Towards inter-organizational democracy?: Employee participation in the development of a network of small and medium sized enterprises1997In: The 5th Annual International Conference on Post-compulsory Education and Training, Queensland, Australia, Brisbane, Queensland: Griffith University , 1997, p. 159-169Conference paper (Other academic)
    Abstract [en]

    In this paper the authors present and discuss a new and important development in a network of Small and Medium-sized Enterprises (SMEs), that is the creation of a network of employees that will function in parallel and in interaction with the network of their managers. The meaning of trust and power will be highlighted as will the significance of both explicit and tacit knowledge. Finally, attention is drawn to this network structure as a form of inter-organisational democracy.

  • 25.
    Hörte, Sven-Åke
    et al.
    Halmstad University, School of Business and Engineering (SET), Centre for Innovation, Entrepreneurship and Learning Research (CIEL), Centre for Technology, Innovation and Marketing Management (CTIM2).
    Barth, Henrik
    Halmstad University, School of Business and Engineering (SET), Centre for Innovation, Entrepreneurship and Learning Research (CIEL), Centre for Technology, Innovation and Marketing Management (CTIM2).
    Chibba, Aron
    Halmstad University, School of Business and Engineering (SET), Centre for Innovation, Entrepreneurship and Learning Research (CIEL), Centre for Technology, Innovation and Marketing Management (CTIM2).
    Florén, Henrik
    Halmstad University, School of Business and Engineering (SET), Centre for Innovation, Entrepreneurship and Learning Research (CIEL), Centre for Technology, Innovation and Marketing Management (CTIM2).
    Frishammar, Johan
    Department of Business Administration and Management, Luleå University of Technology, Sweden.
    Halila, Fawzi
    Halmstad University, School of Business and Engineering (SET), Centre for Innovation, Entrepreneurship and Learning Research (CIEL), Centre for Technology, Innovation and Marketing Management (CTIM2).
    Rundquist, Jonas
    Halmstad University, School of Business and Engineering (SET), Centre for Innovation, Entrepreneurship and Learning Research (CIEL), Centre for Technology, Innovation and Marketing Management (CTIM2).
    Tell, Joakim
    Halmstad University, School of Business and Engineering (SET), Centre for Innovation, Entrepreneurship and Learning Research (CIEL), Centre for Technology, Innovation and Marketing Management (CTIM2).
    Product Development in SMEs: A literature review2008In: International Journal of Technology Intelligence and Planning (IJTIP), ISSN 1740-2832, E-ISSN 1740-2840, E-ISSN 1740-2840, Vol. 4, no 3, p. 299-325Article in journal (Refereed)
    Abstract [en]

    Product Development (PD) in Small and medium-sized Firms (SMEs) is a long-neglected research area, and little cumulative work has been conducted previously. The purpose of this paper is to provide a first overview of the area of PD in SMEs. In doing so, we draw upon a sample of 149 peer-reviewed research papers selected from an initial sample of 5694 papers. The review provides tentative answers to issues such as the analytical and methodological approaches of the papers, which topics or areas of research have been focused on by previous scholars, and what kinds of topics that are well covered.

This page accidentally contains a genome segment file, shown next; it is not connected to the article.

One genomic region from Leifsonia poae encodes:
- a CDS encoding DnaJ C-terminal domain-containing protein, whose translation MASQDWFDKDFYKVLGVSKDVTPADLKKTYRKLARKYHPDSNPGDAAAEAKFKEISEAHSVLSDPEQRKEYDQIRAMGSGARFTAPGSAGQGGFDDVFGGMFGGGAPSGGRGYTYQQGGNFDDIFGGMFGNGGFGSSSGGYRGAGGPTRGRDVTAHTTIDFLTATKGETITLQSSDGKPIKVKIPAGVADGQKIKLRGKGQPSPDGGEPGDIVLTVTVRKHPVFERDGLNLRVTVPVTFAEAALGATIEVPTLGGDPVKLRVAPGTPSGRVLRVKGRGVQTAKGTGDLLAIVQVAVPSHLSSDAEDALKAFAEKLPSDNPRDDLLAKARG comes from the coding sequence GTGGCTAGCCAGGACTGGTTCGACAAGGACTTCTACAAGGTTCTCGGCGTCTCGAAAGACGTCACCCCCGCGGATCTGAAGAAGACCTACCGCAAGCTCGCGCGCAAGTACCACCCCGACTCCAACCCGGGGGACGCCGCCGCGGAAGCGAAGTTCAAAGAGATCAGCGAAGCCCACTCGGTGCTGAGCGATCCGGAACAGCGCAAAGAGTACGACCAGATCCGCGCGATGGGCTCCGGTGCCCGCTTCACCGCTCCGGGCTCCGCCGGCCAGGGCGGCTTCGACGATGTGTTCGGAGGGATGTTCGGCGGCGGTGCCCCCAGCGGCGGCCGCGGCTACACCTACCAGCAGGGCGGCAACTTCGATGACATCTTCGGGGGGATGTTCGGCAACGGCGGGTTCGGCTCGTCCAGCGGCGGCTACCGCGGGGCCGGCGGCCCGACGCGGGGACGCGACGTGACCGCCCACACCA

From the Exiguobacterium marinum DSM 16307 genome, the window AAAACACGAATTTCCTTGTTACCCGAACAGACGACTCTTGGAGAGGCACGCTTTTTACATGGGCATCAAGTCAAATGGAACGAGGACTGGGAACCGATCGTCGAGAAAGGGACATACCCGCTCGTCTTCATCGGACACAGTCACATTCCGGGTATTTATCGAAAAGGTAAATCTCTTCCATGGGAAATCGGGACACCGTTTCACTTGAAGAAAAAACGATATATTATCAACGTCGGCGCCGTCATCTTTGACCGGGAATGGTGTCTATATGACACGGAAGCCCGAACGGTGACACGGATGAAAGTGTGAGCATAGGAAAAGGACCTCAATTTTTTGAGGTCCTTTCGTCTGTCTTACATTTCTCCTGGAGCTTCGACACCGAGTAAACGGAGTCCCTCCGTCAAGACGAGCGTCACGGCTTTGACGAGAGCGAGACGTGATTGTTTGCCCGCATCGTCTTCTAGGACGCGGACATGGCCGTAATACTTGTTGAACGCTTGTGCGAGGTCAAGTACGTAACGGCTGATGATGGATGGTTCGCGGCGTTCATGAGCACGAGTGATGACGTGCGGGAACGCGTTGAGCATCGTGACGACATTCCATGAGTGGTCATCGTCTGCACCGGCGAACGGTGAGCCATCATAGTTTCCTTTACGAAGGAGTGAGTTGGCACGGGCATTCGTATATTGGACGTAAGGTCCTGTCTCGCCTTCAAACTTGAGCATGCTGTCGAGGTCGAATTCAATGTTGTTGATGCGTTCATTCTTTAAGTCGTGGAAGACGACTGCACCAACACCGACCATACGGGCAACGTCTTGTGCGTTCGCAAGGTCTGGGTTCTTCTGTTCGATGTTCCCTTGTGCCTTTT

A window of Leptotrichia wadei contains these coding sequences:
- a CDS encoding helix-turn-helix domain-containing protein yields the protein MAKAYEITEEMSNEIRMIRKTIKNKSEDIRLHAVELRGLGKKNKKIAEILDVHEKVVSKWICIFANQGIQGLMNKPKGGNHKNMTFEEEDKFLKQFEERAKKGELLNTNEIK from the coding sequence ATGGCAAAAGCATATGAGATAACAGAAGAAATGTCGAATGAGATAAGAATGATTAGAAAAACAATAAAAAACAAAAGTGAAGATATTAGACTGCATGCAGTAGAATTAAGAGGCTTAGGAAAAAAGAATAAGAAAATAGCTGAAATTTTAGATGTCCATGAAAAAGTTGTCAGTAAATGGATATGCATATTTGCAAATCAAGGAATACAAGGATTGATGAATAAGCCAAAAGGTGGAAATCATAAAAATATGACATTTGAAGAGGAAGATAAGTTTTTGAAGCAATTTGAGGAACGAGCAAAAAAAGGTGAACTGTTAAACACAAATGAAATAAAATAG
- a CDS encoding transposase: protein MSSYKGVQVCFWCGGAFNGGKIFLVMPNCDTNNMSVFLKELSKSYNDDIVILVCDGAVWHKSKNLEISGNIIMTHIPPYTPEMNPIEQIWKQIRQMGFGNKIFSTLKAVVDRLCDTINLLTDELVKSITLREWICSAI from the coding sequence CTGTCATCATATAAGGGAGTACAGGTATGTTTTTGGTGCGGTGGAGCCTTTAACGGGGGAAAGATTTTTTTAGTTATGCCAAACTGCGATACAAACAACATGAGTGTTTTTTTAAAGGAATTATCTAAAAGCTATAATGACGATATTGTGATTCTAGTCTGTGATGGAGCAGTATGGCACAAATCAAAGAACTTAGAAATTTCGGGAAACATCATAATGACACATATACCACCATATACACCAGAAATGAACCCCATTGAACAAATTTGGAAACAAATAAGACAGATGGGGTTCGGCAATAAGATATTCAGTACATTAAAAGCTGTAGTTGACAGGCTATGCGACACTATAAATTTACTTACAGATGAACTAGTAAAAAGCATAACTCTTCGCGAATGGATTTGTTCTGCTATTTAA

• 26.
    Lundberg, Max
    et al.
    Halmstad University, School of Business, Engineering and Science, Centre for Innovation, Entrepreneurship and Learning Research (CIEL), Regional Learning and Governance (RELL).
    Tell, Joakim
    Halmstad University, School of Business, Engineering and Science, Centre for Innovation, Entrepreneurship and Learning Research (CIEL), Centre for Technology, Innovation and Marketing Management (CTIM2).
    From practice to practice: On the development of a network of small and medium sized enterprises1997In: Concepts and Transformation, ISSN 1384-6639, E-ISSN 1569-9692, Vol. 2, no 1, p. 1-24Article in journal (Refereed)
    Abstract [en]

    Small and medium sized enterprises are an important feature of the Swedish industrial infrastructure. The formation of collaborative networks is seen as an important means for dealing with a shortage of financial, technical and other resources. This article deals with the start up and development of two networks involving managers of small and medium sized enterprises (SMEs) and researchers from the Centre for Working Life Research and Development of Halmstad University. The striking features of the various phases of the development of the networks, as well as of those of the role of the researchers, are presented and discussed. Some important recent developments, such as connections between networks and community-based relationships, are also revealed.

  • 27.
    Lundberg, Max
    et al.
    Halmstad University, School of Business, Engineering and Science, Centre for Innovation, Entrepreneurship and Learning Research (CIEL).
    Tell, Joakim
    Halmstad University, School of Business, Engineering and Science, Centre for Innovation, Entrepreneurship and Learning Research (CIEL).
    Knowledge and Commitment in Action : The dynamics of a network of small enterprises1997In: The Tenth World Productivity Congress, October 12-15, 1997, Santiago, Chile, 1997Conference paper (Other academic)
  • 28.
    Lundberg, Max
    et al.